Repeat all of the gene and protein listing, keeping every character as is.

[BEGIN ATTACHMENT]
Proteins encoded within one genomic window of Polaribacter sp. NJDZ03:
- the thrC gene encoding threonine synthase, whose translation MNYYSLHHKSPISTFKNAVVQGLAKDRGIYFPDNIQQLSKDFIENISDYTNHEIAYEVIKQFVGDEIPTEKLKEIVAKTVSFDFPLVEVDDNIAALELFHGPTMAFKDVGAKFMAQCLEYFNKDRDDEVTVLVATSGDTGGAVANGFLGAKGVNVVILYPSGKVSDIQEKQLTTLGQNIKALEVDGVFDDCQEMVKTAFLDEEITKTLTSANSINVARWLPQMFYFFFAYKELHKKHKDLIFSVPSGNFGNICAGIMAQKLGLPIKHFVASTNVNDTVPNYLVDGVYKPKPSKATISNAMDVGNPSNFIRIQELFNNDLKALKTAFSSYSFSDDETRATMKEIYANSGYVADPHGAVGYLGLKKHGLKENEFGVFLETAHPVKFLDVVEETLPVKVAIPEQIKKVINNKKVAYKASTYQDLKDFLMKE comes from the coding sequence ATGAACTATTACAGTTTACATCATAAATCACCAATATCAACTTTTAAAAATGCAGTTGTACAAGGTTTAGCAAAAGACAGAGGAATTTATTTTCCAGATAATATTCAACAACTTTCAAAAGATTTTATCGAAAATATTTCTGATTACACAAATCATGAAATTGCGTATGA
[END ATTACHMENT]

Proteins encoded within one genomic window of Polaribacter sp. NJDZ03:
- the thrC gene encoding threonine synthase, whose translation MNYYSLHHKSPISTFKNAVVQGLAKDRGIYFPDNIQQLSKDFIENISDYTNHEIAYEVIKQFVGDEIPTEKLKEIVAKTVSFDFPLVEVDDNIAALELFHGPTMAFKDVGAKFMAQCLEYFNKDRDDEVTVLVATSGDTGGAVANGFLGAKGVNVVILYPSGKVSDIQEKQLTTLGQNIKALEVDGVFDDCQEMVKTAFLDEEITKTLTSANSINVARWLPQMFYFFFAYKELHKKHKDLIFSVPSGNFGNICAGIMAQKLGLPIKHFVASTNVNDTVPNYLVDGVYKPKPSKATISNAMDVGNPSNFIRIQELFNNDLKALKTAFSSYSFSDDETRATMKEIYANSGYVADPHGAVGYLGLKKHGLKENEFGVFLETAHPVKFLDVVEETLPVKVAIPEQIKKVINNKKVAYKASTYQDLKDFLMKE comes from the coding sequence ATGAACTATTACAGTTTACATCATAAATCACCAATATCAACTTTTAAAAATGCAGTTGTACAAGGTTTAGCAAAAGACAGAGGAATTTATTTTCCAGATAATATTCAACAACTTTCAAAAGATTTTATCGAAAATATTTCTGATTACACAAATCATGAAATTGCGTATGA